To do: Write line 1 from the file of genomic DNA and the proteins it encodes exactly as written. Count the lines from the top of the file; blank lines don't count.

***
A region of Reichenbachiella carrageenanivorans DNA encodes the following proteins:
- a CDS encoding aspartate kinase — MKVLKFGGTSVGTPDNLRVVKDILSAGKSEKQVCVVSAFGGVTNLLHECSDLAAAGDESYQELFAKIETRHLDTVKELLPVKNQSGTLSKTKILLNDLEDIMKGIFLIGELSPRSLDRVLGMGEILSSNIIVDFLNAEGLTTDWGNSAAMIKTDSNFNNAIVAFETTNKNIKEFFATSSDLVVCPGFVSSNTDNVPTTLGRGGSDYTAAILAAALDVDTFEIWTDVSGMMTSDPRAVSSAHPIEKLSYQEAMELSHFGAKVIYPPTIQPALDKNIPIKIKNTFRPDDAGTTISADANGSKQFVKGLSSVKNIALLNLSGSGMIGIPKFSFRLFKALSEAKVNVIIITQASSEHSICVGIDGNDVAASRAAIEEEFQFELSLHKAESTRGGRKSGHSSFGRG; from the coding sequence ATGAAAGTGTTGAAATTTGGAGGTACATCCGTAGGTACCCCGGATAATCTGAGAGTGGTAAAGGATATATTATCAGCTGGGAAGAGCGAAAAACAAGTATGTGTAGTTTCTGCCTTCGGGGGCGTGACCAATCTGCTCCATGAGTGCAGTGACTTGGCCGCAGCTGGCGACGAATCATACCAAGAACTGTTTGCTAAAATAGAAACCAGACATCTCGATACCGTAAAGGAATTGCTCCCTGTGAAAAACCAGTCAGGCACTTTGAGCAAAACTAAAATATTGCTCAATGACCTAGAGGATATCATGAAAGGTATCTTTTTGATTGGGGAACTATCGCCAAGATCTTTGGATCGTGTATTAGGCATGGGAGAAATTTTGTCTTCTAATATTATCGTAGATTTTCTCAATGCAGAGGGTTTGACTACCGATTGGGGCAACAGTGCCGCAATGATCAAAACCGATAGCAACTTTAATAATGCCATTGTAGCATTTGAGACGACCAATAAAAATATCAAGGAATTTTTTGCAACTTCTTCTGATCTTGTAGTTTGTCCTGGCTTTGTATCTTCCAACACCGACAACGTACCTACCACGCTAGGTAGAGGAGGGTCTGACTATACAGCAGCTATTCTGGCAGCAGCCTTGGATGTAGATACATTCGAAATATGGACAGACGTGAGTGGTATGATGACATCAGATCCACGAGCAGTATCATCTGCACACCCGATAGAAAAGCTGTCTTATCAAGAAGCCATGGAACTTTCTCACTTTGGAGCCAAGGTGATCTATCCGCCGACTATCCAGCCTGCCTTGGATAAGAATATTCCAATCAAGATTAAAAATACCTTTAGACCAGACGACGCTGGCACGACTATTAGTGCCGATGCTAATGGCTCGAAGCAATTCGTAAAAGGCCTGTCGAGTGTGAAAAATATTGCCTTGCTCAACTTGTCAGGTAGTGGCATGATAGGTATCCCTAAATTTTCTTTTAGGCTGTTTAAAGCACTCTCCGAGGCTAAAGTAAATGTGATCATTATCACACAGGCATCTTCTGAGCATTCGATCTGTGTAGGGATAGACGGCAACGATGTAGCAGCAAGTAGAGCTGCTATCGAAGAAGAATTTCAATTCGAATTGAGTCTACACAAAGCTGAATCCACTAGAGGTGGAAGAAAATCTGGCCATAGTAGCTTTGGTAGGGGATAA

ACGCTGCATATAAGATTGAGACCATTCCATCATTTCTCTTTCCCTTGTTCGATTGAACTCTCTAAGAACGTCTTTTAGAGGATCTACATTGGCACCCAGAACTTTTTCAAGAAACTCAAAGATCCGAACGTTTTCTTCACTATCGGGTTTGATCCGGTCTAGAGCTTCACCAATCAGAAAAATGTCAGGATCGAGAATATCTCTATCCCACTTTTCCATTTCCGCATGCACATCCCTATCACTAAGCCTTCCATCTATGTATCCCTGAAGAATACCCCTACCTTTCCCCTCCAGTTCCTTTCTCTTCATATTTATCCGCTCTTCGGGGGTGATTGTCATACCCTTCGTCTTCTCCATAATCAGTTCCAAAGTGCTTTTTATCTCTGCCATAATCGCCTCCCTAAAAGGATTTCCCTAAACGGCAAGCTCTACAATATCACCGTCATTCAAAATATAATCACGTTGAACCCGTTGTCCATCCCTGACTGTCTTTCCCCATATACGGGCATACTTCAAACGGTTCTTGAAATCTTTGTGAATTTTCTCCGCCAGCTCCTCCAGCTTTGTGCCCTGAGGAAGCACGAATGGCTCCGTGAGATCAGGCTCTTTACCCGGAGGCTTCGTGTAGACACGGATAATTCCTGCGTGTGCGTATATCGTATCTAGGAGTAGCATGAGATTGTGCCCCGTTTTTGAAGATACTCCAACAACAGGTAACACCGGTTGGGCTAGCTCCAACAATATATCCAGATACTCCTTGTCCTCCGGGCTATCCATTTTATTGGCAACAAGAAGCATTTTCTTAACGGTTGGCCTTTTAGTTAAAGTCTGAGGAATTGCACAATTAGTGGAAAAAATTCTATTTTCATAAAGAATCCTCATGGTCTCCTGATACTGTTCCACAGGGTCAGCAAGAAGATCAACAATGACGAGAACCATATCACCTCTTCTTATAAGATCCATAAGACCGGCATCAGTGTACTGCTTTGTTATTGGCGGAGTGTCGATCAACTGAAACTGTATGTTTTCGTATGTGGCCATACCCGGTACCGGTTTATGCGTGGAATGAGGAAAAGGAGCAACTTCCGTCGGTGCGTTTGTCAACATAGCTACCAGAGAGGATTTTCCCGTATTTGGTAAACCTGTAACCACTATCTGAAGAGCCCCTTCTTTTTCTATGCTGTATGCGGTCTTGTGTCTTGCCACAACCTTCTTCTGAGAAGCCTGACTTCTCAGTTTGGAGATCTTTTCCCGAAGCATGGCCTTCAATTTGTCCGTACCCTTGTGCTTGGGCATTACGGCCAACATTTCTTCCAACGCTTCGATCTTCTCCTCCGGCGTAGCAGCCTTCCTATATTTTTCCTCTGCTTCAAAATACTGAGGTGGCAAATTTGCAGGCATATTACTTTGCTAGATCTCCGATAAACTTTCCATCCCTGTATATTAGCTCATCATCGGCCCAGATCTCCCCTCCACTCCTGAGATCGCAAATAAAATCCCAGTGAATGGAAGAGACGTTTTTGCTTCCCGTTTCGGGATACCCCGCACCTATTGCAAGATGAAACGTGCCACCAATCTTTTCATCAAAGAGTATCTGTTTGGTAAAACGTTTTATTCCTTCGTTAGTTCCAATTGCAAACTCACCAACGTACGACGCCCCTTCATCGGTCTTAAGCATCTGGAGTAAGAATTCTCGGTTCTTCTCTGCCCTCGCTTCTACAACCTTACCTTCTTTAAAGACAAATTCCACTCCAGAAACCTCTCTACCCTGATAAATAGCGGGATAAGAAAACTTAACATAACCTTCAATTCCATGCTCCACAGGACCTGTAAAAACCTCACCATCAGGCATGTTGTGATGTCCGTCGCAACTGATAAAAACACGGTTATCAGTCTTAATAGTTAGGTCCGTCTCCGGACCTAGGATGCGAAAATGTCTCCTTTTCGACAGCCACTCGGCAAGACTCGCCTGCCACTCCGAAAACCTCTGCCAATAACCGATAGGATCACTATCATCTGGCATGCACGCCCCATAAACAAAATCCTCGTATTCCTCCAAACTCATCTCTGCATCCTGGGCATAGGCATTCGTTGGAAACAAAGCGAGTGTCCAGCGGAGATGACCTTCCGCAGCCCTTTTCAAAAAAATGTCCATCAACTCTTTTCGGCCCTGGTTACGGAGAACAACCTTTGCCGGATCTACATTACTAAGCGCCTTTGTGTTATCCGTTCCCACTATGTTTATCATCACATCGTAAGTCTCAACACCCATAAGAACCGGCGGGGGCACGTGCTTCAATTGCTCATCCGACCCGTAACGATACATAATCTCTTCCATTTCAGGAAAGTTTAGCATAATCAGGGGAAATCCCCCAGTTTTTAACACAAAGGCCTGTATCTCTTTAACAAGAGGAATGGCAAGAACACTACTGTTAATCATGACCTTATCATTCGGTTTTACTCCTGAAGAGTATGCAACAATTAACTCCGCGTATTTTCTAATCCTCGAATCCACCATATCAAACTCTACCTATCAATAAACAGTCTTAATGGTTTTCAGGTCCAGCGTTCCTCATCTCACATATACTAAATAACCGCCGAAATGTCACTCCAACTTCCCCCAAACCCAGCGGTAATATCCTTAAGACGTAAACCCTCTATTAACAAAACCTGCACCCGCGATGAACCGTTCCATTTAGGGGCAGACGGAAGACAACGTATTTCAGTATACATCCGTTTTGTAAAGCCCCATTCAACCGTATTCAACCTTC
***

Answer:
A region of Reichenbachiella carrageenanivorans DNA encodes the following proteins: